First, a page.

National Archives sign at Kew Gardens Station

National Archives sign at Kew Gardens Station


Google executive despairs of a digital dark age

People notice when a Google executive talks about a digital dark age. Vint Cerf, an Internet pioneer and Google executive, was speaking at the American Association for the Advancement of Science annual meeting and warning of "bit rot" and "digital vellum" to stem the tide of an "information black hole".

Ironically, as The Atlantic reported in its take on this story, there was a fire at a Brooklyn warehouse two weeks ago that

smogged up the Brooklyn ether (and confettied parts of the East River) with "decades’ worth of charred medical records, court transcripts, lawyers’ letters, sonograms, bank checks, and more." Huge swaths of Brooklyn's legal history literally fueled the fire, leaving one Clerk's Office representative to lament of the stacks of data lost: "They're priceless."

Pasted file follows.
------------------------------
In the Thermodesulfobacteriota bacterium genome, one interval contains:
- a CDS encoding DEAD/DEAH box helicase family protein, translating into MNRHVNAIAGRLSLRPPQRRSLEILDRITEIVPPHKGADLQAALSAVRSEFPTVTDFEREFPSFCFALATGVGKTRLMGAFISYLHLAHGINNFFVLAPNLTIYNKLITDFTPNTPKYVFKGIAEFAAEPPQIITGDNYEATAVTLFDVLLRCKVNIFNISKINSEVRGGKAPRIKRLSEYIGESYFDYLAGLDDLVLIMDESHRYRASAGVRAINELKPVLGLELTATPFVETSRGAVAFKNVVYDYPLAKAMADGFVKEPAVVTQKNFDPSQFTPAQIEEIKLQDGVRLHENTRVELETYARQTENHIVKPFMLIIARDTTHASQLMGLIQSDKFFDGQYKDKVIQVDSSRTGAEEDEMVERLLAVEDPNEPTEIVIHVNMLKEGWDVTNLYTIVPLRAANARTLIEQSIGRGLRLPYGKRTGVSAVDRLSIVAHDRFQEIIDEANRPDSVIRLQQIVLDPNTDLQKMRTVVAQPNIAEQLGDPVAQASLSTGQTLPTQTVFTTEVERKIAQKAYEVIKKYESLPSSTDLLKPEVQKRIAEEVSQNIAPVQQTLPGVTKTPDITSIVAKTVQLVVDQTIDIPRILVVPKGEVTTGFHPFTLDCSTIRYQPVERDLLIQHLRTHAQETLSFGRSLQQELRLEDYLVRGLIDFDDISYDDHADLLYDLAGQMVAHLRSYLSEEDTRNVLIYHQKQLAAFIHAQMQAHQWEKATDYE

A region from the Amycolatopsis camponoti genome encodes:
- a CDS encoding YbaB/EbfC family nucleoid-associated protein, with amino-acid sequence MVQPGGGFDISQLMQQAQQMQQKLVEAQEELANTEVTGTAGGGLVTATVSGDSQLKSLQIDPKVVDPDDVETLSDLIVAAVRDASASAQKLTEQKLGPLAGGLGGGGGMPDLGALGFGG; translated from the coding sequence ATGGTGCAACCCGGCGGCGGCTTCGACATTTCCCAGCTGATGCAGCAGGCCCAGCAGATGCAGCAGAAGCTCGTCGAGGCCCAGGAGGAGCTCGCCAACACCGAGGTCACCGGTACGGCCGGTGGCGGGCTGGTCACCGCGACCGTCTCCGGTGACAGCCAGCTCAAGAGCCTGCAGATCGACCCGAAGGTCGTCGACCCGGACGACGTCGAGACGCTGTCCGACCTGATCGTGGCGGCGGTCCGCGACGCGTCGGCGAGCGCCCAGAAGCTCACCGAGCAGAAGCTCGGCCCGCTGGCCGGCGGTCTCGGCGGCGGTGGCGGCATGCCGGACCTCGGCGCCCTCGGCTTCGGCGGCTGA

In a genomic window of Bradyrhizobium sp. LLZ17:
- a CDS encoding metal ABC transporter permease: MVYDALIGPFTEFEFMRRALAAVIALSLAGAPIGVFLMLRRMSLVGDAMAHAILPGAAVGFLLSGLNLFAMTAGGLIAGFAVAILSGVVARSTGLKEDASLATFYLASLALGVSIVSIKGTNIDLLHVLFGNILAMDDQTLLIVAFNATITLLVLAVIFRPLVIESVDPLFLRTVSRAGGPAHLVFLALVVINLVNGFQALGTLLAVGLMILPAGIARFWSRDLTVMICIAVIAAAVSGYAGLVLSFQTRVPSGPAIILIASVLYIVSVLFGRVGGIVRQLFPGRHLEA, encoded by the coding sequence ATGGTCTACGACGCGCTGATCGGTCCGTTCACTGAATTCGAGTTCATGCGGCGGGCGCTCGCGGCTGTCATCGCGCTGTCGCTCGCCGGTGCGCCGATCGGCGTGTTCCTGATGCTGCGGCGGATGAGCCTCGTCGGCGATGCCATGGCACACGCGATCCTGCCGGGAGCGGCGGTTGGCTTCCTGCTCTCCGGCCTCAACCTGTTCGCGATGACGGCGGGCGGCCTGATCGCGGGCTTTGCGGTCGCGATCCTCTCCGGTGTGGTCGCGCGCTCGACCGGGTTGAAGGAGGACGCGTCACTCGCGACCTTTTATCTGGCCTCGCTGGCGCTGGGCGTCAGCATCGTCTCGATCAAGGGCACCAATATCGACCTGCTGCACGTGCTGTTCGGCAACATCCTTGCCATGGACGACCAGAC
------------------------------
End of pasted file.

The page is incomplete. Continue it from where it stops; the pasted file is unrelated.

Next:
Of course archivists and technologists have been arguing for years over the most effective methods for digital preservation to prevent a digital dark age. No one set of methods appear to be accepted among the community. Cerf favors something called Olive (Open Library of Images for Virtualized Execution) under development by Carnegie Mellon University in association with IBM Research. They've had some success in virtualizing software such as Apple's last version of HyperCard and Microsoft Office 6.0.

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